As proposed by the Obama administration this week, the Clean Power Plan will create new and significant opportunities for expanding the production of renewable energy across the country. And that, in turn, will help achieve the 25x’25 goal issued a decade ago.
States must submit their plans next year – or by 2018 if a two-year extension is requested – and must design and implement their plans that, together, will result in the nation reducing carbon pollution from existing power plants by 870 million tons annually, or 32 percent below 2005 levels, by 2030.
The reduction in carbon called for by the plan offers the nation the opportunity to move into the 21st century the way we meet our energy needs, further encouraging alternative energy sources that will boost our economy by creating new jobs and lowering our energy costs, enhance our energy security by continuing to lower our reliance on volatile fossil fuel supplies, and significantly improve our environment by reducing emissions that impact our air.
The plan does not come without disappointments, however. EPA’s failure to allow states to count soil carbon sequestration achieved through agricultural practices toward their respective targets eliminates one of the nearest-term, lowest-cost mechanisms for reducing carbon in our atmosphere. This is one of the components of the plan that hopefully will be revisited going forward.
There also is concern over the squeeze the Clean Power Plan will put on rural electric cooperatives, many of which rely heavily on coal-burning plants for their source of electricity. The 25x’25 Energy for Economic Growth initiative, is a collaboration formed with the National Rural Electric Cooperative Association to assist rural electric utilities in developing new business and financing models that can be deployed to expand and scale up the development of renewable energy projects that can offer a diversified, cleaner and in some cases cheaper supply of power for their members.
Another concern is that the final plan released this week did not include energy efficiency targets written into the proposal issued last year. The plan does however allow states to count gains in efficiency toward meeting their emission reduction goals – a concession welcomed by energy efficiency advocates.
Much uncertainty related to the plan remains, given that virtually all Republican candidates for president have said they will eliminate it, if elected. In a partisan vote, a Senate committee approved this week a bill offered by the two senators from coal-heavy West Virginia that would, among other things, delay implementation of the plan pending judicial review. And attorneys general from sixteen states have come together to call on the administration to delay the plan – a move seen as a precursor to legal action aimed at killing the plan.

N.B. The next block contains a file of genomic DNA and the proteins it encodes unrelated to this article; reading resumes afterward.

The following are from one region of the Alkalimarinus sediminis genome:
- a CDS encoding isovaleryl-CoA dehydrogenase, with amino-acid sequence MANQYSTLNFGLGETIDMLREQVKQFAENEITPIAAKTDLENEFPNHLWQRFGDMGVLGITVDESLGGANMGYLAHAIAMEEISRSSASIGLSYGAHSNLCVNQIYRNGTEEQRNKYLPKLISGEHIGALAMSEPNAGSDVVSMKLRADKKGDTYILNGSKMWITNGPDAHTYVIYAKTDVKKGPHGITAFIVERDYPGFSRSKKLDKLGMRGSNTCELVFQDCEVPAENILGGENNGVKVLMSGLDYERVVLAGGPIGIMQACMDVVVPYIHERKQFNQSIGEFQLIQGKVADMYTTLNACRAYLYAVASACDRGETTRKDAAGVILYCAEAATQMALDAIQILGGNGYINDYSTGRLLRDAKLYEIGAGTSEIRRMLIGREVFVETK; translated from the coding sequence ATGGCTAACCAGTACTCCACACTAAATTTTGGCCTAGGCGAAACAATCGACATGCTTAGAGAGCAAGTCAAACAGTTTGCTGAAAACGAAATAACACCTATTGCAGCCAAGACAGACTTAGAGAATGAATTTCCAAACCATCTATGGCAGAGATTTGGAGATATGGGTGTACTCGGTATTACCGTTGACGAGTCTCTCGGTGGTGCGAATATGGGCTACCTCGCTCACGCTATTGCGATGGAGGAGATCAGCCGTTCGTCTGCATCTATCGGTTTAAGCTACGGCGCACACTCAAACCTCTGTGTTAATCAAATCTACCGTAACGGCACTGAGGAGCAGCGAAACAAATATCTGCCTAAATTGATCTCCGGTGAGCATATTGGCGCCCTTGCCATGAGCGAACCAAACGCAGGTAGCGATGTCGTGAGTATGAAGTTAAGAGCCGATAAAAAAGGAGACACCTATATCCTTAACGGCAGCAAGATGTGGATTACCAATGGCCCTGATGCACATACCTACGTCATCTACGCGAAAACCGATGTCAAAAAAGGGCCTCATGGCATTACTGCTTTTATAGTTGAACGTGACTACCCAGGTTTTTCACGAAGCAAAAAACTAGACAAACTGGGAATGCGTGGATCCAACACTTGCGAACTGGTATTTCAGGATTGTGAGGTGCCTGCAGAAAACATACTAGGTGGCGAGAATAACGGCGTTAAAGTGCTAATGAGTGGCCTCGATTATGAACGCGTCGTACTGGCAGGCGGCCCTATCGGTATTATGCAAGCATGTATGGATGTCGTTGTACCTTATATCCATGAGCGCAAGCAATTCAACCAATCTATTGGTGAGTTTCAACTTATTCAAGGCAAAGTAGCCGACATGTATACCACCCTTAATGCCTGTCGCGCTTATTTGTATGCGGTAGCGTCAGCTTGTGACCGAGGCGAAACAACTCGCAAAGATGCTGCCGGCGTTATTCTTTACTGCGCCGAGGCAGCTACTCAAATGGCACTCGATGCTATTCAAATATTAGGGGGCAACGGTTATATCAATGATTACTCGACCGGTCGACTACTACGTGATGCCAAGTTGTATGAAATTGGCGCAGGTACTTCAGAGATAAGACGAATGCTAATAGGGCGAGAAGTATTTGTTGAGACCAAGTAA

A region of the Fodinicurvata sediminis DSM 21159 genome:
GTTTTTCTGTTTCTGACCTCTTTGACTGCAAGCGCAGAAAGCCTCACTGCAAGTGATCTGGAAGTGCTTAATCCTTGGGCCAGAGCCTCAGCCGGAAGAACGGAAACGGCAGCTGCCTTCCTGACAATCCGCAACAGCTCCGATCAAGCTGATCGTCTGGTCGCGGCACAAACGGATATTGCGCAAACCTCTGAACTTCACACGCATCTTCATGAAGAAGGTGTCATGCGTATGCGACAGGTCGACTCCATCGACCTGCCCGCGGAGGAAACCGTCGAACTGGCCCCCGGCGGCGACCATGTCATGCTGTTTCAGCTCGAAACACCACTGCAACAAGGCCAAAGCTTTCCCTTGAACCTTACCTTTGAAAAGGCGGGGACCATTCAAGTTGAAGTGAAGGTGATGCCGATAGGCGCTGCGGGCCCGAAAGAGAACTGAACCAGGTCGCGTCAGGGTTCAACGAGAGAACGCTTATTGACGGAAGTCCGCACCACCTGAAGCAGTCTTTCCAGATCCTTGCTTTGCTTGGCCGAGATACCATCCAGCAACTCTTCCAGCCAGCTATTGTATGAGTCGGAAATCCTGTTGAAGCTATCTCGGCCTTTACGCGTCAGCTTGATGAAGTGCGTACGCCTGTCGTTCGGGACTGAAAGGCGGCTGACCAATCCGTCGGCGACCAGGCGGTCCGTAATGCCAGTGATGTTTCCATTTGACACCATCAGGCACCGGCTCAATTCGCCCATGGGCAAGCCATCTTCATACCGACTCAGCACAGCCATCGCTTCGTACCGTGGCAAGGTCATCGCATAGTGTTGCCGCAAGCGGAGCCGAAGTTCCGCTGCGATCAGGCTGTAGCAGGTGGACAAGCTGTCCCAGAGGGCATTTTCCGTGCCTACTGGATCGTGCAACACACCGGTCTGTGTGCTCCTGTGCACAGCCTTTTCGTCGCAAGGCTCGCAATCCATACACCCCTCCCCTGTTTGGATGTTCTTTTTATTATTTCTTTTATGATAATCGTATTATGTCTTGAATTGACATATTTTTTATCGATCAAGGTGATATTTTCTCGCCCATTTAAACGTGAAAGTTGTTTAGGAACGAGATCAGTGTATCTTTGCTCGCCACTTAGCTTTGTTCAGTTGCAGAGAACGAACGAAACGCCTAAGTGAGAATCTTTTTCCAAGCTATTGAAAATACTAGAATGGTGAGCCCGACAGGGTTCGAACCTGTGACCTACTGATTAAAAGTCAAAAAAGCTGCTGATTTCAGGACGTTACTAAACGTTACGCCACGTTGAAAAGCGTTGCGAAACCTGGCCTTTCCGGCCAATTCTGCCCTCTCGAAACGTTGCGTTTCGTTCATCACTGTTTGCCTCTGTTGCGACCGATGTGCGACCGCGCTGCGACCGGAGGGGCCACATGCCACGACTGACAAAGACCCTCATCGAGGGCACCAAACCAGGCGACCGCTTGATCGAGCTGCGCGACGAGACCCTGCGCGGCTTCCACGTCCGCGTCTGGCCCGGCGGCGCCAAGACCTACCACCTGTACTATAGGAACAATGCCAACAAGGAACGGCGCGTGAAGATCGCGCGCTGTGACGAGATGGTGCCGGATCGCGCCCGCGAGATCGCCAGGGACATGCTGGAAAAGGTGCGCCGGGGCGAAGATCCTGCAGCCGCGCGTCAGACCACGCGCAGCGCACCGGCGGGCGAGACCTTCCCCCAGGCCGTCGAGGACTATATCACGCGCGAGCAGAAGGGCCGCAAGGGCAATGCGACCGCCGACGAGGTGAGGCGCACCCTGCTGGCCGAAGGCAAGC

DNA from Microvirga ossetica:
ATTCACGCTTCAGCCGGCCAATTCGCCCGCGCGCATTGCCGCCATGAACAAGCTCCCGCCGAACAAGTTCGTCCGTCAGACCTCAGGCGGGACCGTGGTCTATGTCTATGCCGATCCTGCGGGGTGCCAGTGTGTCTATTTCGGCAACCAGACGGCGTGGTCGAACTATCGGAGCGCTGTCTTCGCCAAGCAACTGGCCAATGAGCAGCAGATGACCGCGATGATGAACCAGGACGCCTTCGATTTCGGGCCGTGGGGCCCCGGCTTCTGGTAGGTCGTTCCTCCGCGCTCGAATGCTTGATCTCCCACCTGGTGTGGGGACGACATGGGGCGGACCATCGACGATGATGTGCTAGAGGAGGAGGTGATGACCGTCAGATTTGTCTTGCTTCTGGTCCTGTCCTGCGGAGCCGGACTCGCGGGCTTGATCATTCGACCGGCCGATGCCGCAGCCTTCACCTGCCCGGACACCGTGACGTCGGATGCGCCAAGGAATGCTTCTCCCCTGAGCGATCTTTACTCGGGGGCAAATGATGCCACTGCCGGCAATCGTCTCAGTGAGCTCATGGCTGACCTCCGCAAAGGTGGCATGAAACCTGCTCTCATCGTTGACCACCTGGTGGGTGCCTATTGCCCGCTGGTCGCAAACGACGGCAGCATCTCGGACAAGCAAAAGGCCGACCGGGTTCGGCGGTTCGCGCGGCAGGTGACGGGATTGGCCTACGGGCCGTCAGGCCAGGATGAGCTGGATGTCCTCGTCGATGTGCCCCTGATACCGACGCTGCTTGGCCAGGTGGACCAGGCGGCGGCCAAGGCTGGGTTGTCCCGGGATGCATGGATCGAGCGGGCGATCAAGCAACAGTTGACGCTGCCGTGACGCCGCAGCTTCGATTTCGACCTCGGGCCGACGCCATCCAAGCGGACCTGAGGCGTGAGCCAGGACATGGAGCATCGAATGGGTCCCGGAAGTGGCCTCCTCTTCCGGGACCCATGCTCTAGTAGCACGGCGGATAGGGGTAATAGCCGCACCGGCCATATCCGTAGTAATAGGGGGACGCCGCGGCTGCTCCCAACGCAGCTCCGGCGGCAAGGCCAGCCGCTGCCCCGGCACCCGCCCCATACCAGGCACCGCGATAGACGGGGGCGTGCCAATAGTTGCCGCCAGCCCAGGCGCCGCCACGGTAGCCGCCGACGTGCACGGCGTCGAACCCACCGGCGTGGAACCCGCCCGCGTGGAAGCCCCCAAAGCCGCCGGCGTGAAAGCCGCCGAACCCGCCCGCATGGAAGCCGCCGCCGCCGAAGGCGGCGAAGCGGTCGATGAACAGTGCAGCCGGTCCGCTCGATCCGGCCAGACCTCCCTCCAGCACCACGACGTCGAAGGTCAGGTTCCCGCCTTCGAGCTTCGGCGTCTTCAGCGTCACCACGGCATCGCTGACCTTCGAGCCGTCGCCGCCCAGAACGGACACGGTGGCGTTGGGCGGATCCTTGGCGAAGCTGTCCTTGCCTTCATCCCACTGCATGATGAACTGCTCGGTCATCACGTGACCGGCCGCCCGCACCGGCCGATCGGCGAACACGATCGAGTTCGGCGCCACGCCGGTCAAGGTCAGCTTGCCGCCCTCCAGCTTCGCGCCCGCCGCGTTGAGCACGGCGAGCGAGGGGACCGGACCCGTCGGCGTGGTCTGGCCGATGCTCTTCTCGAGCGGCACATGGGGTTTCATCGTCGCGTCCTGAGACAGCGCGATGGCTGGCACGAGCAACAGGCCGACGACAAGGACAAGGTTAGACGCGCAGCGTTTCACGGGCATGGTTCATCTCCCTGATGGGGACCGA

But Clean Power Plan advocates say the momentum behind the regulatory scheme is just too great to reverse. Many of the states that strenuously objected to the plan when it was first proposed a year ago find themselves nearly in compliance. That includes Kentucky, home of Senate Majority Leader Mitch McConnell, who called on states to reject the plan. Kentucky has five coal-burning plants about to convert to natural gas, putting the state on the brink of compliance very early on.
Despite its drawbacks, the plan makes renewable energy a primary building block and offers special incentives to boost community efforts to build renewables more quickly than the plan requires. As it is, EPA says, the nation uses three times more wind and 20 times more solar energy than it did in 2009, and the solar industry added jobs 10 times faster than the rest of the economy.
Renewables are now a significant part of the nation’s balanced energy portfolio, improving grid reliability, reducing transmission losses and relieving grid congestion. The 25x’25 Alliance looks forward to helping our partners capitalize on any renewable energy opportunities that this new policy will provide.